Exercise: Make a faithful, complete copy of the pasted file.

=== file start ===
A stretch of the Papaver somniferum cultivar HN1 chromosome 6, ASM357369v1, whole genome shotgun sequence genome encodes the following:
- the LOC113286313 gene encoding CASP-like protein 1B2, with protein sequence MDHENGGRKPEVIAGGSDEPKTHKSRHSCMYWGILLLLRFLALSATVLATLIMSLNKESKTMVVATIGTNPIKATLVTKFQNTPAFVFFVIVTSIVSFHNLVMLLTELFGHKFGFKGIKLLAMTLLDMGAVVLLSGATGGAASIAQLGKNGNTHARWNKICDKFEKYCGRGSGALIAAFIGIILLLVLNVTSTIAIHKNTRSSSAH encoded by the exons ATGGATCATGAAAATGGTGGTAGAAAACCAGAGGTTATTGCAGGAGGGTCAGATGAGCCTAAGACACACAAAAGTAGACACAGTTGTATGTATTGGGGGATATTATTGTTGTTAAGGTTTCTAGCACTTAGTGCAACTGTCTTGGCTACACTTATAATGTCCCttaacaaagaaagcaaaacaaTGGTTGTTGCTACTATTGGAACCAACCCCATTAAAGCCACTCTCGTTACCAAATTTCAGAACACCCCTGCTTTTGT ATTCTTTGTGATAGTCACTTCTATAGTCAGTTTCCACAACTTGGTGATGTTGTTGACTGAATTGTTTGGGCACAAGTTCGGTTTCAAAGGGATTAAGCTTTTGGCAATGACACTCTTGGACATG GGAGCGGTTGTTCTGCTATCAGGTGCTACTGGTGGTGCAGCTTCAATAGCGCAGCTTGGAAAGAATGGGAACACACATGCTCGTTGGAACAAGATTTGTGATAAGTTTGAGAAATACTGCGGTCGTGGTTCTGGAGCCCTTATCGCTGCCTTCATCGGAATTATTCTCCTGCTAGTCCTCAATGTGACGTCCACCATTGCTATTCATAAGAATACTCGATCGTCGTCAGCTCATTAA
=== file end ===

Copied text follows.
A stretch of the Papaver somniferum cultivar HN1 chromosome 6, ASM357369v1, whole genome shotgun sequence genome encodes the following:
- the LOC113286313 gene encoding CASP-like protein 1B2, with protein sequence MDHENGGRKPEVIAGGSDEPKTHKSRHSCMYWGILLLLRFLALSATVLATLIMSLNKESKTMVVATIGTNPIKATLVTKFQNTPAFVFFVIVTSIVSFHNLVMLLTELFGHKFGFKGIKLLAMTLLDMGAVVLLSGATGGAASIAQLGKNGNTHARWNKICDKFEKYCGRGSGALIAAFIGIILLLVLNVTSTIAIHKNTRSSSAH encoded by the exons ATGGATCATGAAAATGGTGGTAGAAAACCAGAGGTTATTGCAGGAGGGTCAGATGAGCCTAAGACACACAAAAGTAGACACAGTTGTATGTATTGGGGGATATTATTGTTGTTAAGGTTTCTAGCACTTAGTGCAACTGTCTTGGCTACACTTATAATGTCCCttaacaaagaaagcaaaacaaTGGTTGTTGCTACTATTGGAACCAACCCCATTAAAGCCACTCTCGTTACCAAATTTCAGAACACCCCTGCTTTTGT ATTCTTTGTGATAGTCACTTCTATAGTCAGTTTCCACAACTTGGTGATGTTGTTGACTGAATTGTTTGGGCACAAGTTCGGTTTCAAAGGGATTAAGCTTTTGGCAATGACACTCTTGGACATG GGAGCGGTTGTTCTGCTATCAGGTGCTACTGGTGGTGCAGCTTCAATAGCGCAGCTTGGAAAGAATGGGAACACACATGCTCGTTGGAACAAGATTTGTGATAAGTTTGAGAAATACTGCGGTCGTGGTTCTGGAGCCCTTATCGCTGCCTTCATCGGAATTATTCTCCTGCTAGTCCTCAATGTGACGTCCACCATTGCTATTCATAAGAATACTCGATCGTCGTCAGCTCATTAA